When most of us get in and out of our vehicle several times each day, we think nothing of it. But for those with severe injuries requiring rehabilitation, even the simple act of sitting down behind the wheel is strenuous and difficult at best.
It has always been challenging to recreate the physical movements needed to get in a car in a rehab setting. That was before Larry Boser’s and Scott Logan’s Auto Body students from Dakota County Technical College teamed up with Fairview-University’s Acute Rehabilitation Center in Minneapolis to install an actual car in the center itself.
Using a car donated by General Motors, which was used for a similar purpose at Ebenezer’s Rehab Center since 1999, the DCTC students transported the car with the help of Lehman’s of Bloomington into the new center and installed it to Fairview’s specifications.
Boser said the process helped students learn valuable skills, in addition to assisting patients in need of this therapy.
“Students get community service credits for volunteering to install the car,” he said. “We get and we give.”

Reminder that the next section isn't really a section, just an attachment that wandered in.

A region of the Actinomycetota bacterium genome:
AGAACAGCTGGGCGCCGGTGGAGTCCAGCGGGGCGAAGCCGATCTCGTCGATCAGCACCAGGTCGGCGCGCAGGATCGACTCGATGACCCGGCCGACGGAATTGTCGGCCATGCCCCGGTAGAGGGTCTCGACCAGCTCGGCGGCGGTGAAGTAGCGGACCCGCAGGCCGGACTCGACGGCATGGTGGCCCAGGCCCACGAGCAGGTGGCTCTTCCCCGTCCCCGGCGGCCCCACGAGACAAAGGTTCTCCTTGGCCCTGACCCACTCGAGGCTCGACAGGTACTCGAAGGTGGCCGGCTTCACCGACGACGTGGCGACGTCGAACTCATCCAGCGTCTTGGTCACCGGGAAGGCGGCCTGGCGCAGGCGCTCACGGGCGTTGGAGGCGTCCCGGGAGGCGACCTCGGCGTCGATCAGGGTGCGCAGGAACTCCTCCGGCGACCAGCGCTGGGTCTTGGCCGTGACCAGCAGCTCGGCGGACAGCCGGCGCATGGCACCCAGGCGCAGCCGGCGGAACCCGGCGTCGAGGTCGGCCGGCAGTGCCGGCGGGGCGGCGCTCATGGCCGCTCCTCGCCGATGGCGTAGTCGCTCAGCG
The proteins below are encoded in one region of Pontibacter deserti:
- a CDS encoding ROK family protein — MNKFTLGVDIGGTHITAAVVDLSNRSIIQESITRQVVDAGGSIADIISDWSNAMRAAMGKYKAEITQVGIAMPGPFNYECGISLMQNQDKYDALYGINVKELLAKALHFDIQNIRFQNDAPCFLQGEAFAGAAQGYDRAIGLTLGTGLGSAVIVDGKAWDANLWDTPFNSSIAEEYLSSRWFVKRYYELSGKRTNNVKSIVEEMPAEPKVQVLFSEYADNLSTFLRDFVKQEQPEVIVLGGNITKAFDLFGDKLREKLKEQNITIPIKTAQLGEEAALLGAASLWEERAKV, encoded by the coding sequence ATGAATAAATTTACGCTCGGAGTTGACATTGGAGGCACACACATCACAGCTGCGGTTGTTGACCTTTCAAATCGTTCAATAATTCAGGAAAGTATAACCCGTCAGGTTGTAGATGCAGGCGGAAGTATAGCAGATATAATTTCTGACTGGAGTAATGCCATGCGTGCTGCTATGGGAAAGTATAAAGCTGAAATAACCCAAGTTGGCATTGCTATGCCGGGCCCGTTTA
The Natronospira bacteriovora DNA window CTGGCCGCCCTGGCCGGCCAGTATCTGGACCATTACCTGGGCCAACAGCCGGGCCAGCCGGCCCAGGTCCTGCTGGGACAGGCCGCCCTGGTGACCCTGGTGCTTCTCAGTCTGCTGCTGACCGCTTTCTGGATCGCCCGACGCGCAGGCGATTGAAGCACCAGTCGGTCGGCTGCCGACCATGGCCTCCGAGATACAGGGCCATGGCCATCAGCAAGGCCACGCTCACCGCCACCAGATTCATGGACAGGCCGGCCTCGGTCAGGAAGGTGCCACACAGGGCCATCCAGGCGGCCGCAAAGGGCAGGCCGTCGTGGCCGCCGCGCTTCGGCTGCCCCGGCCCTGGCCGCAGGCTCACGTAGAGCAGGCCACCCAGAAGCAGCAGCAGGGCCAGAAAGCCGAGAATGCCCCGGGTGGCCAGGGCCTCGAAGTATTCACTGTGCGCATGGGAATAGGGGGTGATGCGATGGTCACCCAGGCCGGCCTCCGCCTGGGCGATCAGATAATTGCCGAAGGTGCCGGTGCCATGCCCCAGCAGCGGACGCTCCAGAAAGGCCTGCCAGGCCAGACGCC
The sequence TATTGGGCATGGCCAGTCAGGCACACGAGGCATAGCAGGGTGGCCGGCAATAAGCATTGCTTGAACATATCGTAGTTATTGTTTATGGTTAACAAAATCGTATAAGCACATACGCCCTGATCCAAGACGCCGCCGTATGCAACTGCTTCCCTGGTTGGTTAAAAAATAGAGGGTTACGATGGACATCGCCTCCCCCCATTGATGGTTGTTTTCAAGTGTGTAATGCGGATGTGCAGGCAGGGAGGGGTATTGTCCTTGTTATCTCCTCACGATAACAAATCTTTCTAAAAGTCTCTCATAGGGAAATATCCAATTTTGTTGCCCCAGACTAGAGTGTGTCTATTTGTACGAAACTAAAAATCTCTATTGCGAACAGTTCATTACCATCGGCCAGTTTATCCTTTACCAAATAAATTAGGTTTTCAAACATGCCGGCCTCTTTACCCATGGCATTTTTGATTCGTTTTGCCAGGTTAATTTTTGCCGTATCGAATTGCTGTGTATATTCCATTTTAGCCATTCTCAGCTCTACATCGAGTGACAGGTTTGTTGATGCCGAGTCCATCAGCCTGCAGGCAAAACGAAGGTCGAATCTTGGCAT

DCTC student Keenan Brown also appreciated the opportunity to give a hand and, at the same time, learn something about his chosen field.
“I’ve never taken a car apart in this fashion before,” Brown said. “It’s a substantial operation. I learned that you can take apart a car, bring it up five flights of stairs, and put it together again. Plus, this is a good cause. I’m glad we’re helping people out.”
Officials receiving the vehicle were thrilled with the addition to their rehab program.
“It’s an amazing car – a car without an engine that still allows patients to travel many miles,” said Fairview Director of Rehabilitation Diana Nowatzki.
According to Fairview, the car will be used in combination with other therapy treatments so patients can regain strength and autonomy in real-world applications. A session with the car will include therapists, family members and caregivers assisting a patient in and out of the vehicle.
“The car allows independence and family or caregiver interaction and support,” said Center Director Linda Gustafson. “It brings the outside world into the center.”
Fairview officials said the center opened on Dec. 15 to treat patients suffering from function loss due to health issues such as traumatic injury, illness and disability.And now, these folks will find the road to recovery a bit less challenging, thanks to DCTC.